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RUBE ROAST! Just how dumb is the Washington Times? Check today’s front page on Kerry:


FRENCH TOAST: How stupid are readers of the Washington Times? Today’s front page helps answer the question. Complete with color photo and a helpful map, the Times lays out a disturbing taleJohn Kerry sometimes summered in France as a child! Indeed, the mayor of St.-Briac-sur-Mer, a tiny French town, is actually a cousin of Kerry! The tale is disturbing from start to end. Here is the start of the problem:

BRYANT: The son of a U.S. diplomat, French-speaking Mr. Kerry spent part of his childhood in Europe, attending boarding schools in Switzerland and spending holidays [in France], biking and fishing with a flock of Gallic cousins.
The troubles only mount as Elizabeth Bryant digs deeper into Kerry’s troubling family:
BRYANT: At the La Sagesse retirement home, 95-year-old Pauline Briand remembers well Mr. Kerry’s grandmother, who ate French biscuits, spoke fluent French and walked a pair of corgis daily through the village.
If you don’t know why this is on page one, you’ve been living on Neptune the past two years. How stupid must you be to read the Times? Clearly, editors who put such clowning on page one take their readers for complete, screaming idiots. But the electorate is filled with such willing rubes. Read on for the latest from Hannity.

ROOTING OUT EVIL: How stupid must you be to swallow Sean Hannity? Last night, the sensitive pundit was deeply disturbed by all the recent liberal hate speech. Deeply troubled, he challenged Jerry Brown at the start of a segment:

HANNITY: I’m going to put up on the screen a series of quotes. Just bear with me. Give me a little patience here. And then I want you to respond, because these are the prominent leaders of the Democratic Party.

And the first one I want to put up is John Kerry. And he said the following: “What we need is not just a regime change in Saddam Hussein in Iraq, but we need regime change in the United States.”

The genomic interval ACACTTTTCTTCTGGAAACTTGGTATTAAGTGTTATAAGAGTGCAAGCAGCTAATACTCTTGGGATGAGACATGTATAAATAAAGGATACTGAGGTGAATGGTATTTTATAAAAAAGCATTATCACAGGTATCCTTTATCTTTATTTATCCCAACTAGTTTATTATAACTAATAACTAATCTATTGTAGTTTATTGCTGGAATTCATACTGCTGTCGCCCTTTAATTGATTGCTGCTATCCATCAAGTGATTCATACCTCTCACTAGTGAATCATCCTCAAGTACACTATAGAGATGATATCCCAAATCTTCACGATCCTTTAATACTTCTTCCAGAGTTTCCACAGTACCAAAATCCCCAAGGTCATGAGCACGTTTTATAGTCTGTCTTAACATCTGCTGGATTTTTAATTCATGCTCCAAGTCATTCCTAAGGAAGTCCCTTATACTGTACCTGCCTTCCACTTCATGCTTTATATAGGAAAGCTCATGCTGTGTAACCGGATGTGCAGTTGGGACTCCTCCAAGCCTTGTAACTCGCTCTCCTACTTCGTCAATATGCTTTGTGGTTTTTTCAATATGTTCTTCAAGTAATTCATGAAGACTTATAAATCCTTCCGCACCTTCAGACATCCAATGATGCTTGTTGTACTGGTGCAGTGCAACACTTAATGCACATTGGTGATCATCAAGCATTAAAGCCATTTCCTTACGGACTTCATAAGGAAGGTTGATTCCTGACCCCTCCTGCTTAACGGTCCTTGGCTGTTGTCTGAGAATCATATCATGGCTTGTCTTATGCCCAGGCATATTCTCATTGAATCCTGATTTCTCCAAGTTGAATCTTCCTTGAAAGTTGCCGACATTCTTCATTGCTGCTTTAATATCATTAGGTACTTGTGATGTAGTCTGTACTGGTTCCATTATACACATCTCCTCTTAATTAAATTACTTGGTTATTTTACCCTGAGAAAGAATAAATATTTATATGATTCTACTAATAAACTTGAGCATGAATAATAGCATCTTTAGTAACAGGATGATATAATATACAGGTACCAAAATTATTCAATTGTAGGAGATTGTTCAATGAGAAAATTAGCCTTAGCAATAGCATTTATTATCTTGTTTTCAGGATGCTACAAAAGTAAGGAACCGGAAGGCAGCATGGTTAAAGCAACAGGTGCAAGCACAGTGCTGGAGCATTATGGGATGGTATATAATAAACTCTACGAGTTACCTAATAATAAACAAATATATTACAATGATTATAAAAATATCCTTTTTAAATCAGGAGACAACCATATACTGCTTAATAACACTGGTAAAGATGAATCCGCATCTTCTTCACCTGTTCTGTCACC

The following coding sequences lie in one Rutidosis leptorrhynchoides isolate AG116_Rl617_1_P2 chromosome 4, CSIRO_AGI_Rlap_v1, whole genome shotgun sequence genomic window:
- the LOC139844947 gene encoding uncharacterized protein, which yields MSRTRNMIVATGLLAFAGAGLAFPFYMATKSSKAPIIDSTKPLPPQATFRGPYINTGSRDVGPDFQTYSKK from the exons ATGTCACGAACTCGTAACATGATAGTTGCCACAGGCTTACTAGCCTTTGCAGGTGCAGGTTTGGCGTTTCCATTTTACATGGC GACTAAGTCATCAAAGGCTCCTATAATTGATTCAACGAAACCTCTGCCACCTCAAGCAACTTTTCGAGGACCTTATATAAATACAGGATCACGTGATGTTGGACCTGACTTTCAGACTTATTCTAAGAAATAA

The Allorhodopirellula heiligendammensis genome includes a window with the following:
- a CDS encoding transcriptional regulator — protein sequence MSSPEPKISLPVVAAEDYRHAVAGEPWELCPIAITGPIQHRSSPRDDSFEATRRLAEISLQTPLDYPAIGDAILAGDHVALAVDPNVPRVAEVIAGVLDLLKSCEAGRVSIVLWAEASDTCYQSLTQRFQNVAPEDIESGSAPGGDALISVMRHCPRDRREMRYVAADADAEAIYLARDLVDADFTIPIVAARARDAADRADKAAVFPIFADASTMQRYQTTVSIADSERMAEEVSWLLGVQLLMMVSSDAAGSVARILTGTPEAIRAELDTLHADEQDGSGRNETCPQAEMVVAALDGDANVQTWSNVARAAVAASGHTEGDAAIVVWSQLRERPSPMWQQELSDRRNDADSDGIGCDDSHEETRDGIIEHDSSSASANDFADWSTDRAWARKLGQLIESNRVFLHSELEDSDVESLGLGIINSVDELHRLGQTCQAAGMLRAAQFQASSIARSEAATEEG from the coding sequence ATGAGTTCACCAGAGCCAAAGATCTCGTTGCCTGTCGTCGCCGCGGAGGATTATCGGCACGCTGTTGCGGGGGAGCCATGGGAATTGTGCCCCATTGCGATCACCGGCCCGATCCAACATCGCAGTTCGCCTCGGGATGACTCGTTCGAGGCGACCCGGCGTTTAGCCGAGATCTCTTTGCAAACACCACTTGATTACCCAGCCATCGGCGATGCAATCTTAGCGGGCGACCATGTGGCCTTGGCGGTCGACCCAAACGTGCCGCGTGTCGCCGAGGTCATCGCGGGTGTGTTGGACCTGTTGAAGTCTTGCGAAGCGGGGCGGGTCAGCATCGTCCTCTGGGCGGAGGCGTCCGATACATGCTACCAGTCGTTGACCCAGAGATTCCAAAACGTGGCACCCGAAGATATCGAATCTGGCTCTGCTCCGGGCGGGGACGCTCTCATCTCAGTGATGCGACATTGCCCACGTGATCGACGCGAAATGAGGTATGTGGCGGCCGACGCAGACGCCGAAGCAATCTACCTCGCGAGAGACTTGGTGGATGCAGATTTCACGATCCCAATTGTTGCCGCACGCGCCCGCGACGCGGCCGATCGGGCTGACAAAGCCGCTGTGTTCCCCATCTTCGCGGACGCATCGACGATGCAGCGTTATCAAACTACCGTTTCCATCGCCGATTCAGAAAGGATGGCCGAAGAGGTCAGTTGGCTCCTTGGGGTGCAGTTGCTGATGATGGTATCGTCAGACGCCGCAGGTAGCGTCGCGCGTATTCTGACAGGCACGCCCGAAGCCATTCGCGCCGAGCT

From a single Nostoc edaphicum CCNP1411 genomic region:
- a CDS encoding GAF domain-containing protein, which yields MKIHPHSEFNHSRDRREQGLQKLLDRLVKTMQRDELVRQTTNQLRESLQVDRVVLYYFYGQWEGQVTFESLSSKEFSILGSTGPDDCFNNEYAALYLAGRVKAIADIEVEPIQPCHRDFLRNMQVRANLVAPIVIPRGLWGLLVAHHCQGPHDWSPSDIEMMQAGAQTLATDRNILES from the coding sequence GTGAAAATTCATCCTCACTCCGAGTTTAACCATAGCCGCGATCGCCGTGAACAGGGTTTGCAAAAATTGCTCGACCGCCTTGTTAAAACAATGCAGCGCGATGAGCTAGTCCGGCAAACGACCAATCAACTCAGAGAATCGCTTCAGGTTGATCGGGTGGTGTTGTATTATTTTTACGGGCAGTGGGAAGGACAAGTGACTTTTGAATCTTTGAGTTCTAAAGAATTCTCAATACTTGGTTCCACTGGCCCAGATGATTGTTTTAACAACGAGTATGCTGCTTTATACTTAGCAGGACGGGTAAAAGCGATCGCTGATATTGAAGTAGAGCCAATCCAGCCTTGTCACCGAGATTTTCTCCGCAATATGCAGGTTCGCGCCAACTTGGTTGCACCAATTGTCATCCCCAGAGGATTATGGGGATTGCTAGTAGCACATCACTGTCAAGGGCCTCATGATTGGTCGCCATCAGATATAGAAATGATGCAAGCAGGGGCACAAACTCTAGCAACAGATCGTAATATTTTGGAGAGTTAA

And I want to put up Ted Kennedy: “This war”—meaning the one in Iraq—“was made up in Texas,” he said, announced in January. The Republican leadership is going to take this place, and he said to help the Republicans politically. In other words, it was concocted in Texas.

Dennis Kucinich said, “We did not authorize the bombing of innocent civilians in Afghanistan, nor did we ask that the blood of innocent people, who perished on September 11, be avenged with the blood of innocent villagers in Afghanistan.”

And the last one I'll put up is from Howard Dean, our good friend. “The most interesting theory that I have heard so far, which is nothing more than a theory—it can’t be proved—is that we were warned ahead of time by the Saudis,” meaning George Bush.

“I think this is liberal hate speech,” Hannity said. “Can you believe prominent members—not Michael Moore—leaders in your party, candidates for president, are saying these things about our president when we’re at war?” You could tell the pundit was deeply shaken by all the vile things the leaders had said. But as for Brown, he wasn’t buyin’. “In terms of all of those except probably the last one by Dean, I think they are reasonable, legitimate points of difference within our country,” he hatefully said.

Yep—Sean was troubled by all the vile speech. But at the end of the segment, he threw his shaken viewers a bone. “Later on in the show, you can find out a way to enter and you can win a free copy of my brand new book, Deliver Us From Evil,” he promised. “We’ll tell you how you can win a free copy, all coming up straight ahead.”

Here at the HOWLER, we emitted dark chuckles. After all, what’s the full name of Hannity’s book? Here it is: Deliver Us From Evil: Defeating Terrorism, Despotism and Liberalism. Amazing, isn’t it? According to Hannity, liberalism is “evil,” and must be defeated—just like terrorism, he says. Why, the next thing you know, some half-wit like Hannity will probably say that our teachers are “terrorists,” too!

Yes, you really have to be a fool to take a clown like Hannity seriously. But our electorate is full of people who do. And another Fox “all-star” is eager to play them…

NO SHRINKING VIOLET: Charles Krauthammer is also disturbed by all that liberal hate speech. On February 20, his Post column bore A troubled headline: “The Democrats’ Smear Race.” Like Hannity, he listed all the distressing speech vicious Dems have aimed at our president.

But Chuck, a lapsed shrink, is no shrinking violet. We chuckled when he fooled the rubes with the latest misstatement about Kerry:

KRAUTHAMMER: What, in fact, have the Republicans mustered? A single Internet ad about Kerry, the Senate's king of special-interest money, denouncing special interests. And one speech by the Republican National Committee chairman on Kerry’s conventional liberal (i.e. budget-cutting) positions on defense and intelligence.